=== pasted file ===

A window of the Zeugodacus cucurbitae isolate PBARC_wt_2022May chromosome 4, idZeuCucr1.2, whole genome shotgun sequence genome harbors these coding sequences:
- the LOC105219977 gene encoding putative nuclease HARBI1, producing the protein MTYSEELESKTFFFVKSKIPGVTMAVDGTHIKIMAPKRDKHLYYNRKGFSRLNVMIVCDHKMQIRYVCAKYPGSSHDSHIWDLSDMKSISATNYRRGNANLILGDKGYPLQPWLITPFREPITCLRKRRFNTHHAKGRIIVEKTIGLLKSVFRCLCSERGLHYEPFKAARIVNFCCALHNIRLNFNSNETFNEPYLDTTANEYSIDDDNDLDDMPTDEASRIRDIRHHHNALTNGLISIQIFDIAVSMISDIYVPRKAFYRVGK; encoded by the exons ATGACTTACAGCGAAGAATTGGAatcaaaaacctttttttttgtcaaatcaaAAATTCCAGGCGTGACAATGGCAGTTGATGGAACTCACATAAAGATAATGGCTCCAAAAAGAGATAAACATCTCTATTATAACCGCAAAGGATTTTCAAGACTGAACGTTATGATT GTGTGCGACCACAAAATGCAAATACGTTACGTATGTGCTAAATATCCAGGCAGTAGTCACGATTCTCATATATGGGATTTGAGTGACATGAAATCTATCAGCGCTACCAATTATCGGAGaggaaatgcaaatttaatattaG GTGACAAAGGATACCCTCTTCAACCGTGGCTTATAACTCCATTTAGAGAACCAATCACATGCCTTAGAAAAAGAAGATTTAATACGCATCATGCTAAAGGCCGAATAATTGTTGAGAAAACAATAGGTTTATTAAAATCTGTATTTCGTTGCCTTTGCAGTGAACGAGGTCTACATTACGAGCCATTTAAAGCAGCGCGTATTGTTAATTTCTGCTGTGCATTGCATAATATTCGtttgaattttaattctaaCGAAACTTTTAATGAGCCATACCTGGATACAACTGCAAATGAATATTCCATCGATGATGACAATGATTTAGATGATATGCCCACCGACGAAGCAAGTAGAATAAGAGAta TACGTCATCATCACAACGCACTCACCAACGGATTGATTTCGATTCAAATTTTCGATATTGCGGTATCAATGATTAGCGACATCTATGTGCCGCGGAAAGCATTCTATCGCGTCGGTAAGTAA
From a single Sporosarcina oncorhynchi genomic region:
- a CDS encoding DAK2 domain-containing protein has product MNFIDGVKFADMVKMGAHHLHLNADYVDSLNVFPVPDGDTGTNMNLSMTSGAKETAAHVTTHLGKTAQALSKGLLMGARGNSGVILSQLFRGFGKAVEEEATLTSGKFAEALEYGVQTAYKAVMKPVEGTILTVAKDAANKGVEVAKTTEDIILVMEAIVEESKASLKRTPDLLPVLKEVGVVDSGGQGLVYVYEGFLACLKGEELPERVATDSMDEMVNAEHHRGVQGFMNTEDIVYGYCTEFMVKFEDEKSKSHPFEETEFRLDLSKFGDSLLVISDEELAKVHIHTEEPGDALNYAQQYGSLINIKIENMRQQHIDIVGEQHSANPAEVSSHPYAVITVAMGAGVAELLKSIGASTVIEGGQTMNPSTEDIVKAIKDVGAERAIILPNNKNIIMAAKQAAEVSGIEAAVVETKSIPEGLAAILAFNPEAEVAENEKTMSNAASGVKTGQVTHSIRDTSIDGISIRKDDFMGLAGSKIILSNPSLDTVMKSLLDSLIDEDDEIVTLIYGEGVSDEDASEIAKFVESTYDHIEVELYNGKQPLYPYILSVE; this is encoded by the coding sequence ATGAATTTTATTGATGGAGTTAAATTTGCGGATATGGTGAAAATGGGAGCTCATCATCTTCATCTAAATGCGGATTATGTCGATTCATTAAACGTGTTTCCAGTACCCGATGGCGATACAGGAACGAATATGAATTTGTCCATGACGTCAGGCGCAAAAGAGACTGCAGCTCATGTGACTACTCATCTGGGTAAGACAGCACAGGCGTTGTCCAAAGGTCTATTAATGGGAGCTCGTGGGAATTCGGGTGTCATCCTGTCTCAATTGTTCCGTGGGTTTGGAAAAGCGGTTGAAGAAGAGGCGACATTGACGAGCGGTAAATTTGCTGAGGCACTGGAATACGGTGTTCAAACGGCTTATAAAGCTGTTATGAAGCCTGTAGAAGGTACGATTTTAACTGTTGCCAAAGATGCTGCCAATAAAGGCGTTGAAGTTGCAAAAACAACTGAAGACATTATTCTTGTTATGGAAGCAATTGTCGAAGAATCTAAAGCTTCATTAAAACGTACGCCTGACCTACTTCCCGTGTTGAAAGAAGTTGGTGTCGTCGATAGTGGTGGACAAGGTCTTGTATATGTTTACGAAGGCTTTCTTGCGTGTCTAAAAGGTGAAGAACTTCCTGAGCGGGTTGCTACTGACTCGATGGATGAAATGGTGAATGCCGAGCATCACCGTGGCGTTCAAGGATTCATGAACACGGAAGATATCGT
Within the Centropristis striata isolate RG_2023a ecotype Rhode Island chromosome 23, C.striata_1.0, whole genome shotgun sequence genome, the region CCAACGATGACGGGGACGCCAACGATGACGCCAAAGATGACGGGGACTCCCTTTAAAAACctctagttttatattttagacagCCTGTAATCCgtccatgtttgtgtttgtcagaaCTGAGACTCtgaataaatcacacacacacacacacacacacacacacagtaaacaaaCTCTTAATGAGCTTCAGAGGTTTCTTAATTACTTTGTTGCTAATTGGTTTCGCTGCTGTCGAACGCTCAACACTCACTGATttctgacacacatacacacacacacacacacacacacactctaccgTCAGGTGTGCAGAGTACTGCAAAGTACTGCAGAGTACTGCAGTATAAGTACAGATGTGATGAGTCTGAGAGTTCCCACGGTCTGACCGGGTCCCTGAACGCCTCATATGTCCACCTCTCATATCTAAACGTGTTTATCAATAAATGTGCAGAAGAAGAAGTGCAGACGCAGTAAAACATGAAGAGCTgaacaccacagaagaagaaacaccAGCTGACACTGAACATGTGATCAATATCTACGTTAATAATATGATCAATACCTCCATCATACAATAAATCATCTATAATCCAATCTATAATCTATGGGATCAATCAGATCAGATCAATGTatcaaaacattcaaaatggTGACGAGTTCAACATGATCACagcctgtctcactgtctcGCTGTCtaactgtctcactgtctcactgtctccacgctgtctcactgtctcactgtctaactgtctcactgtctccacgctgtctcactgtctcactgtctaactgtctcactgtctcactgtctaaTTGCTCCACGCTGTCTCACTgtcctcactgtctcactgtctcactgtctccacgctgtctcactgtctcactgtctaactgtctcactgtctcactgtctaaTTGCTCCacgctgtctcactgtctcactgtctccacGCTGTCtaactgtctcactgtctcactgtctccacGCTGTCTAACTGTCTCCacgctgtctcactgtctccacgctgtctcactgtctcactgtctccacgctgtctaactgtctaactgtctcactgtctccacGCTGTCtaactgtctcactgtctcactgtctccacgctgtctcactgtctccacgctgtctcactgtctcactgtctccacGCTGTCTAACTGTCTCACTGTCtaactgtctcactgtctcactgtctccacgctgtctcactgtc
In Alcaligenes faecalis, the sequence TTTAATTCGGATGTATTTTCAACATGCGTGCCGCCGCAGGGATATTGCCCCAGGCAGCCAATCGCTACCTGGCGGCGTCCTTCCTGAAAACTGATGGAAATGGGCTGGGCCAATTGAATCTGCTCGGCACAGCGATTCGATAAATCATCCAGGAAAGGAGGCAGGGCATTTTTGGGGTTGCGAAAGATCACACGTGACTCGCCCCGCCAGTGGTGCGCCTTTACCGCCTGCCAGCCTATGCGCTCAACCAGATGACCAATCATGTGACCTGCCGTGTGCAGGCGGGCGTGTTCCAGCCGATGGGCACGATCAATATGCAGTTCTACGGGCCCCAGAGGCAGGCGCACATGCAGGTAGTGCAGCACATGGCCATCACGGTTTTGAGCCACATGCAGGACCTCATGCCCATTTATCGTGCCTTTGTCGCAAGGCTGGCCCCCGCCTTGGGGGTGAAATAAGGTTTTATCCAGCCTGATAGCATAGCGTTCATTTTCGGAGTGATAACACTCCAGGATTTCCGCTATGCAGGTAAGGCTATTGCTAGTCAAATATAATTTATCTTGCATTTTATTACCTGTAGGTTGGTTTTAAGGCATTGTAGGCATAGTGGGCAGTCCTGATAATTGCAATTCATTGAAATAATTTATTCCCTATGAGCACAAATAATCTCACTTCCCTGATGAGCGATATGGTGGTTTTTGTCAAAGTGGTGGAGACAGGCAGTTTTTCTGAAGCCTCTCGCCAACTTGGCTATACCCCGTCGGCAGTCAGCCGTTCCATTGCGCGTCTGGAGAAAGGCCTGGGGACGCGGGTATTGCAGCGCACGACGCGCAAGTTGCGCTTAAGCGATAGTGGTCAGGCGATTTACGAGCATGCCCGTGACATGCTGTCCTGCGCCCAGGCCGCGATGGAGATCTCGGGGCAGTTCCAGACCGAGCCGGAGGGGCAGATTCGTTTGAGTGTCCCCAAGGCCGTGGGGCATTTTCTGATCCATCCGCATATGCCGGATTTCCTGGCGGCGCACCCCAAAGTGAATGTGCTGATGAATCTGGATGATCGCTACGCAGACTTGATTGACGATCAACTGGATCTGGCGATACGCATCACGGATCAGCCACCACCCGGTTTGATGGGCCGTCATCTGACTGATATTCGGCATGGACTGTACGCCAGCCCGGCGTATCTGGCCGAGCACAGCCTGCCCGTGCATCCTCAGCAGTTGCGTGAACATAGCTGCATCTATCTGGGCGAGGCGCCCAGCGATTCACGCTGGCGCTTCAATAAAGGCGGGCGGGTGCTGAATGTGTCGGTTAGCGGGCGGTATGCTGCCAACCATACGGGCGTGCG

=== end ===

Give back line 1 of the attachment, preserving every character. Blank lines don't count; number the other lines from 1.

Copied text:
A window of the Zeugodacus cucurbitae isolate PBARC_wt_2022May chromosome 4, idZeuCucr1.2, whole genome shotgun sequence genome harbors these coding sequences: